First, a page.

Now obviously this is partly grammar, because Latin grammar, even though pagan, became a tool that one needed in order to be able to understand both world and Word (since the two do not separate). But it’s also philosophy, because in order to explain how Scripture can save it was necessary to come up with a workable account of man’s ability to perceive God. For Alcuin, as Laura argued it, one important aspect of man’s unique rationality was his ability to perceive the abstract and communicate it; man can, that is, envisage things that are invisible. This is obviously relevant, and blurs the line between philosophy and theology a great deal, which allowed the people thinking about this to use Aristotelian categories, obtained largely via Augustine’s similar reflections, as a basis for breaking down man’s faculties for examination like this. The whole direction of thinking, thus, allowed these guys to reclaim and redirect pagan philosophy to a Christian project. With this work done, Hieronymian worries about being damned as a Ciceronian not a Christian could begin to recede: the explosive potential of Classical thinking for a Christian paradigm is defused and a text-based Christianity finally fully equipped to proceed into medieval Europe.

Hraban Maur presenting his Liber de Sancti Crucis to Archbishop Otgar of Mainz, encouraged by Alcuin: Vienna, Codex Vindobonensis 652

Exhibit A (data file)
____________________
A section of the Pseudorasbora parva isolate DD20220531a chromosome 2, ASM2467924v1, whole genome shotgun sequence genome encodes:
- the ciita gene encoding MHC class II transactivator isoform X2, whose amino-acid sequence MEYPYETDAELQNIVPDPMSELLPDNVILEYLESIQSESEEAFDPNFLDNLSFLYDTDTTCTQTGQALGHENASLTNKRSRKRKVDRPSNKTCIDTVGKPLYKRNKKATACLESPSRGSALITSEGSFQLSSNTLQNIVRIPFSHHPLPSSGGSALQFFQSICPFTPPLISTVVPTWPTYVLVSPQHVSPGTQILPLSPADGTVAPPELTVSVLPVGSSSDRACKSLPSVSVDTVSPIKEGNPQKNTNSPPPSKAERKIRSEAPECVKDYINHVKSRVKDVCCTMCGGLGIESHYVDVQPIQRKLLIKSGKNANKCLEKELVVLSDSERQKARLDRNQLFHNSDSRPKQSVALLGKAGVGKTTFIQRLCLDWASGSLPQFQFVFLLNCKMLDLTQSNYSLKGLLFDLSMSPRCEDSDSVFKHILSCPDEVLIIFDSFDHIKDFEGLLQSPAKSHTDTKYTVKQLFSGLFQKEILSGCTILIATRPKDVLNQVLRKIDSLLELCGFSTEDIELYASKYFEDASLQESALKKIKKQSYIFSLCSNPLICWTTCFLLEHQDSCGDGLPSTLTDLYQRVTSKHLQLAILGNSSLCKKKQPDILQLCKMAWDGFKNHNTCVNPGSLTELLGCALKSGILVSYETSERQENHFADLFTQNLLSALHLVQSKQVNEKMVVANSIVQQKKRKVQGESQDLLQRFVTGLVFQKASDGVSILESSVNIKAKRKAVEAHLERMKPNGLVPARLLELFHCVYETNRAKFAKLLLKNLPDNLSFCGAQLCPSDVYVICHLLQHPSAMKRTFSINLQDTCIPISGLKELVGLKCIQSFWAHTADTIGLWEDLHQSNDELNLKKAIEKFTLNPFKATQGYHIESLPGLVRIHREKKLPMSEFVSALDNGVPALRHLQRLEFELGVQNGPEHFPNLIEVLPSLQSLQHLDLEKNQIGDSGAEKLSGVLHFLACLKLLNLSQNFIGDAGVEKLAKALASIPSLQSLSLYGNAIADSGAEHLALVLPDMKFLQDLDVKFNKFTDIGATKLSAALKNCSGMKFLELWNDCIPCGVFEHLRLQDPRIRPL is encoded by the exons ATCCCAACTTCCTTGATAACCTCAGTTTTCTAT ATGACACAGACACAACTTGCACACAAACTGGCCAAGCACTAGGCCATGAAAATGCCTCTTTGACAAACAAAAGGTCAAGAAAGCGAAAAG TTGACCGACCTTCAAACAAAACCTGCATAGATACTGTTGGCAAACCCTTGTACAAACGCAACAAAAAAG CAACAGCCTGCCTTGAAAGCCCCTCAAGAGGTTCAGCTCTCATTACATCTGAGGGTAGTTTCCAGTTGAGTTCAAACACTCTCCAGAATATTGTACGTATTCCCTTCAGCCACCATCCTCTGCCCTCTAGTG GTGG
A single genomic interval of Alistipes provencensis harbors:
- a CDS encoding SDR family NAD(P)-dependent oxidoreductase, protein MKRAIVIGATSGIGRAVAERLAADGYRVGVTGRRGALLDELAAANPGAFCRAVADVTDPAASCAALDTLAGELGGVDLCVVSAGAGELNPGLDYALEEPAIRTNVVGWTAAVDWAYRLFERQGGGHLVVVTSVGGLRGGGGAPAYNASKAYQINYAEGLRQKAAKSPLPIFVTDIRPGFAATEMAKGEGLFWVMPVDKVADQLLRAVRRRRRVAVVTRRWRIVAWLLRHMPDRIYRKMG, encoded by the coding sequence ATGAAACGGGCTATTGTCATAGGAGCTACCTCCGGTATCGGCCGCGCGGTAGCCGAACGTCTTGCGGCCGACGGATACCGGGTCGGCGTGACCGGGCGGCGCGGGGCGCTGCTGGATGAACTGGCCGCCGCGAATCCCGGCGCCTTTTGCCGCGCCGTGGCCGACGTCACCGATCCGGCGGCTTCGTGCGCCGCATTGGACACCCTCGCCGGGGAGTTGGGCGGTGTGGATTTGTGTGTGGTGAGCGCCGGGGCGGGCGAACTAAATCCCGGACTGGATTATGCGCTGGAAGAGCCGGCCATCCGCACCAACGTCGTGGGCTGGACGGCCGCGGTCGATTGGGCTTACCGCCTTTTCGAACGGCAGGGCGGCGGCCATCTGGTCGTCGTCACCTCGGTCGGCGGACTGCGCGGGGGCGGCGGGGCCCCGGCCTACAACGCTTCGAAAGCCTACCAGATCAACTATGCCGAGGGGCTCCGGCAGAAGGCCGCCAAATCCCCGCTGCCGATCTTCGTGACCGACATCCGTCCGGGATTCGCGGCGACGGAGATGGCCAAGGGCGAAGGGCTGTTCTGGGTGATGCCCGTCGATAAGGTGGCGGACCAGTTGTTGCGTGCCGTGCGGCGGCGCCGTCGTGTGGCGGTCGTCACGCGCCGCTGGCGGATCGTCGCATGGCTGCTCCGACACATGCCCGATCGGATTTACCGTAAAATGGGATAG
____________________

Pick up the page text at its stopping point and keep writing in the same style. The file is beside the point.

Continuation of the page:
Alcuin, being patronising as usual (from Wikimedia Commons)

As I say, this is harder than I usually like to think, though I did a bit of history of ideas stuff in my undergraduate years and can still do the dance up to a point. One point that looms large from my perspective, though, is what did Charlemagne get from all this? This is a live concern because it’s all too easy to envisage it in terms of the university and very current concerns about research and teaching, not least because Alcuin did teach this stuff: it’s concerns about what language actually does and how the understanding of it works that make dialogic question-and-answer topics like “what a ship is”, answered with “a lodging-house in any place”, anything other than smug and glib.4 This leads to a faintly sour tone in some of the writing on this kind of topic, like a cat playing up to visitors after its family have a child: here’s a patron who understands that governments should fund intellectual endeavour (or a cat) for its own sake, current paymasters please take note, etc. We have to think about it not in terms of our own funding cycles, relevant though it can be made, and more in the terms of Charlemagne’s priorities, which were, really, quite different.5